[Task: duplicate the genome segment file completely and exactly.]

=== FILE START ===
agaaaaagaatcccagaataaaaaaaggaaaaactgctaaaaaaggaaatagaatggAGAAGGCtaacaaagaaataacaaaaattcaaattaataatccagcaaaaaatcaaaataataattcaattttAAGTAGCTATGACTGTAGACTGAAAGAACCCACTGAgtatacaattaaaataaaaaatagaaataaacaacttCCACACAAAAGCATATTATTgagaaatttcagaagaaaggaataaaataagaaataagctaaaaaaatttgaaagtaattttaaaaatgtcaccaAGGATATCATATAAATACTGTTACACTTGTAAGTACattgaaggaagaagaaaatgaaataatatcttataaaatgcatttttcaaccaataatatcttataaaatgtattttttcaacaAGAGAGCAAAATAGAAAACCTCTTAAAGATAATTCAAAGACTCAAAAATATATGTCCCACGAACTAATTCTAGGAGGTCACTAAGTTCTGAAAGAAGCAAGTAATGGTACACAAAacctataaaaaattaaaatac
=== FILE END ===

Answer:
agaaaaagaatcccagaataaaaaaaggaaaaactgctaaaaaaggaaatagaatggAGAAGGCtaacaaagaaataacaaaaattcaaattaataatccagcaaaaaatcaaaataataattcaattttAAGTAGCTATGACTGTAGACTGAAAGAACCCACTGAgtatacaattaaaataaaaaatagaaataaacaacttCCACACAAAAGCATATTATTgagaaatttcagaagaaaggaataaaataagaaataagctaaaaaaatttgaaagtaattttaaaaatgtcaccaAGGATATCATATAAATACTGTTACACTTGTAAGTACattgaaggaagaagaaaatgaaataatatcttataaaatgcatttttcaaccaataatatcttataaaatgtattttttcaacaAGAGAGCAAAATAGAAAACCTCTTAAAGATAATTCAAAGACTCAAAAATATATGTCCCACGAACTAATTCTAGGAGGTCACTAAGTTCTGAAAGAAGCAAGTAATGGTACACAAAacctataaaaaattaaaatac